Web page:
How to Add a Not Null Constraint in MySQL

Not null constraints are a great way to add another layer of validation to your data. Sure, you could perform this validation in your application layer, but shit happens: somebody will forget to add the validation, somebody will remove it by accident, somebody will bypass validations in a console and insert nulls, etc. The only way to really be sure is to enforce it in your column definition. If you’re validating nulls on the database layer as well, you’re protected 💪

To enforce NOT NULL for a column in MySQL, you use the ALTER TABLE .... MODIFY command and restate the column definition, adding the NOT NULL attribute.

--Example: Products have a default stock of 0
ALTER TABLE products MODIFY stocks INT NOT NULL;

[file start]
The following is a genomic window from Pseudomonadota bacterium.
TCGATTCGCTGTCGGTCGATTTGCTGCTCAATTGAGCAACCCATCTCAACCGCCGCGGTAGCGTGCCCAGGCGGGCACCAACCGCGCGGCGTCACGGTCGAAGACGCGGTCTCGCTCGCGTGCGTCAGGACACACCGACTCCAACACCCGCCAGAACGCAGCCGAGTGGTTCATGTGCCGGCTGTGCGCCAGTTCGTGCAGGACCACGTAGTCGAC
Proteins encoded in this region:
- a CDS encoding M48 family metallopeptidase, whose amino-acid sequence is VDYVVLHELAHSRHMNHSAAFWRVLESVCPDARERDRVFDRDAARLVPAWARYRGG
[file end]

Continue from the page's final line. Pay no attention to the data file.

Note that you MUST restate the full column definition, otherwise undeclared attributes will go back to default settings. For example, not restating the DEFAULT clause will unset the default value.

To ensure that you do not miss anything, you can use the SHOW CREATE TABLE command to see the full column definition:

mysql> SHOW CREATE TABLE products\G
*************************** 1. row ***************************
       Table: products
Create Table: CREATE TABLE `products` (
  `product_id` bigint(20) NOT NULL,
  `product_name` varchar(100) DEFAULT '',
  `stocks` int(11) DEFAULT '0',

(The rest of the output is truncated for brevity)

Use the current definition and add NOT NULL for the correct modification:

ALTER TABLE products MODIFY stocks INT NOT NULL DEFAULT 0;